Welcome to Development Hell, the fiery pit into which we fling recent developments in casting, distribution, and everything else that’s new and mildly interesting in the Boschian phantasmagoria of the entertainment industry.
The TCA press tour rolls on this week, serving up a steady downpour of fresh TV news, not all of which can make it into its own individual Newswire. And so, Development Hell is here to burn off the excess, ensuring that there’s always a place for smaller shows and minor casting news to have its paragraph-sized day in the sun. Let’s dive in:
- First up: FX has announced that it’s making a limited series TV version of James Clavell’s Shogun—long voted as the Book Most Likely To Make A Dad Look Wistfully Off Into The Distance And Then Murmur “Shogun. Great book.” Per Deadline, the series is being developed by Ronan Bennett, Rachel Bennette, and director Tim Van Patten, and has been ordered for a 10-episode season (a.k.a. a fleet 100 pages or so per episode). NBC previously adapted Clavell’s beloved doorstopper as a miniseries in 1980, with Richard Chamberlain in the starring role.
- Variety reports that Ava DuVernay is continuing to line up a top-notch cast for her Central Park Five series at Netflix. Niecy Nash, Aunjanue Ellis, Kylie Bunbury, Marsha Stephanie Blake, and DuVernay’s Wrinkle In Time star, Storm Reid, have all signed on for the project in supporting roles. Michael K. Williams, Vera Farmiga, John Leguizamo, Felicity Huffman, Jharrel Jerome, and Jovan Adepo were all previously announced.
- Here’s an odd little treat for classic comedy fans: Slashfilm has our first look at John C. Reilly and Steve Coogan in costume for their upcoming Laurel and Hardy biopic Stan & Ollie. The make-up work is honestly, eerily good; you can still tell its Reilly and Coogan, but it takes a second for their recognizable features to peek through. The film is being produced by BBC Films, and will chronicle the tail end of the two men’s careers and comedic partnership.
- And if your visual tastes run a little more toward “alien space monster” than “classic pratfalls,” well, we’ve still got you covered: Here’s the latest poster for Shane Black’s The Predator, showing off some cool thermal vision graphics, some nasty looking blades, and also the absolutely massive forehead this latest breed of Predator is apparently rocking.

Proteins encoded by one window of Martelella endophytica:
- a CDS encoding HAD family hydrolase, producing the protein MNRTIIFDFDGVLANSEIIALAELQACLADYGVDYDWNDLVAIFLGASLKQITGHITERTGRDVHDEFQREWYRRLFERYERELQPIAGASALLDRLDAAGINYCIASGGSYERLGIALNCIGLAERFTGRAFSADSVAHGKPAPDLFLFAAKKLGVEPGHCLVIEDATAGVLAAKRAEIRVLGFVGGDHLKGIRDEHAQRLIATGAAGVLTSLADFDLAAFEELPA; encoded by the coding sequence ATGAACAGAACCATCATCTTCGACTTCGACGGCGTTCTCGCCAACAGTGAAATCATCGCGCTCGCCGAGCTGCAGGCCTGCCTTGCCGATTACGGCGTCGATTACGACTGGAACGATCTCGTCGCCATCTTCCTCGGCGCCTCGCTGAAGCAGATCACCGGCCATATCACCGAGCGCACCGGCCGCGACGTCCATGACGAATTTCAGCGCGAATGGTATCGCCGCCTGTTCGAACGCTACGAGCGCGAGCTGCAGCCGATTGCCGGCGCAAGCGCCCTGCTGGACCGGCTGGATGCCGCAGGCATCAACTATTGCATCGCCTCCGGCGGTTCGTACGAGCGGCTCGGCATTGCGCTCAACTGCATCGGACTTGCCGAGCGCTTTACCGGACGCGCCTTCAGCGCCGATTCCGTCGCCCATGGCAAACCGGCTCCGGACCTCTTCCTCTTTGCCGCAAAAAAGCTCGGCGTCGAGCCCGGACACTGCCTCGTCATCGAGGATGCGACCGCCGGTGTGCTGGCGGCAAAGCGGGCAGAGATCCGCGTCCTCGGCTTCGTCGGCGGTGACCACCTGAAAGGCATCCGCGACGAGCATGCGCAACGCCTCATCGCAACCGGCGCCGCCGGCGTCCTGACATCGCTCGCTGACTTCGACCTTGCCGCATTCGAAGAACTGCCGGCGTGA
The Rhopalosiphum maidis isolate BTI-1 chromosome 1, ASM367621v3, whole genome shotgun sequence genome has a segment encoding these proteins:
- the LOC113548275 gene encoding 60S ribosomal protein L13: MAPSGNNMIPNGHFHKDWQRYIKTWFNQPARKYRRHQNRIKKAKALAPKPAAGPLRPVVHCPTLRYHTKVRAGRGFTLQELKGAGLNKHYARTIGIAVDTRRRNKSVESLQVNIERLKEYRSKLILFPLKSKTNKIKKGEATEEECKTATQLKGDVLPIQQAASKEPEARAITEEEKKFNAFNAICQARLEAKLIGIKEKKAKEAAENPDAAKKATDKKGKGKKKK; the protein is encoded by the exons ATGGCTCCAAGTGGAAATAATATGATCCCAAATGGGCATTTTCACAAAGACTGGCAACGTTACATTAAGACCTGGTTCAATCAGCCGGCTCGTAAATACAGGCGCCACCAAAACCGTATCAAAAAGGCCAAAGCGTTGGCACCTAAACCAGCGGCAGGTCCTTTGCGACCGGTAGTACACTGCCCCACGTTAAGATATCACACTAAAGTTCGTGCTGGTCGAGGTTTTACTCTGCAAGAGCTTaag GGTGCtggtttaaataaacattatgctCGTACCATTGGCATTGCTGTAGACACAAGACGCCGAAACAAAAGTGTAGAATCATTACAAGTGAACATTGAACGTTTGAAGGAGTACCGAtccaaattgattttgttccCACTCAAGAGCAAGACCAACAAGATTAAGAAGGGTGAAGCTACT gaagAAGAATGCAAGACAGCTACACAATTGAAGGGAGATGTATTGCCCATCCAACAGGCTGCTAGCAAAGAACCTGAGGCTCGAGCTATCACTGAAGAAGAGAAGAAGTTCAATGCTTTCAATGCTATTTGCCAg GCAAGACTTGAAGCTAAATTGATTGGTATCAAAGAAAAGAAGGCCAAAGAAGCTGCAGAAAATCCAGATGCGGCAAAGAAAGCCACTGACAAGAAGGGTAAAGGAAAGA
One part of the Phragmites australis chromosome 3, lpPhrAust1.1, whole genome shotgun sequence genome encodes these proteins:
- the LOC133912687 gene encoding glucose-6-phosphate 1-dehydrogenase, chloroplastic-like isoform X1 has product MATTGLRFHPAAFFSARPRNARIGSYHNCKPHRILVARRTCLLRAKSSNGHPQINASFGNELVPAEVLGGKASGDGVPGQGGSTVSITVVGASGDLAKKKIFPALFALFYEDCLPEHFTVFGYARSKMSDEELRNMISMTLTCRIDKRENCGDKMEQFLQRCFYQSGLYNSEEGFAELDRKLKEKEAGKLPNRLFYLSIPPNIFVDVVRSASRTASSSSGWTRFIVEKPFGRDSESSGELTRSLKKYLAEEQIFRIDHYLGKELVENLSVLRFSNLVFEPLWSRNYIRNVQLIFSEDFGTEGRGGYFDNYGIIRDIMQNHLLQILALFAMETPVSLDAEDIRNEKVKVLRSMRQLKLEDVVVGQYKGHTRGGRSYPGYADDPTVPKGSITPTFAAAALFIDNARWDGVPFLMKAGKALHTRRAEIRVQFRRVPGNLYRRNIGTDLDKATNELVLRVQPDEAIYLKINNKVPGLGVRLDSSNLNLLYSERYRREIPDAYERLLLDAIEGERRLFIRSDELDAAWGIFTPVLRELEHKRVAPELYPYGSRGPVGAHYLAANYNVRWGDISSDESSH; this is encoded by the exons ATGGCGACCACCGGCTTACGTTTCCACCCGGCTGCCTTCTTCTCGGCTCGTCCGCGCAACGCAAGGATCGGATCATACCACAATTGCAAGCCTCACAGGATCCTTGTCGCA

- Denying us the chance to make any more weird Minecraft/It’s Always Sunny In Philadelphia header images on the company dime, Rob McElhenney has announced that he’s no longer directing a feature version of the popular block-busting game. The Wrap confirmed McElhenney’s departure from the cubist project earlier this week, with Warner Bros. commissioning a new writer-director team to come up with a fresh Minecraft movie script.
- Netflix has added another dose of star power to its new Christina Applegate vehicle Dead To Me, casting Linda Cardellini as a character who will definitely, absolutely not be revealed as a ghost by the end of the show’s first episode. The series stars Applegate as “a tightly wound widow,” and the newly cast Cardellini as a free spirit with a “shocking secret” that is definitely not “She’s a dead ghost trying to come to terms with her death and ghost-like existence.” [via Deadline]
- Variety reports that Kevin Kwan, whose bestselling novel Crazy Rich Asians is about to be a feature film, has just sold a new show to Amazon. Kwan is developing a series (with David Sangalli) that lands right in his “absurd lifestyles of the rich and famous” wheelhouse. Still untitled, the new series will reportedly be “a globe-hopping drama set amongst Hong Kong’s most influential and powerful family and the business empire they control.” What can we say? Guy knows what sells, and apparently it’s “Extremely rich people battling it out in Asia.”
- Finally, Sony’s ongoing efforts to get this whole “Spider-Man-free Spider-Man franchise” thing off the ground continue to be going on; fresh off the reveal of the latest Venom trailer, IGN reports that the company is pursuing plans for a film based around classic Spidey villain Kraven The Hunter. In the Marvel comics, Kraven is the ultimate big game hunter, but it’s not clear who he’d be hunting in a world notably absent of his favorite web-swinging prey.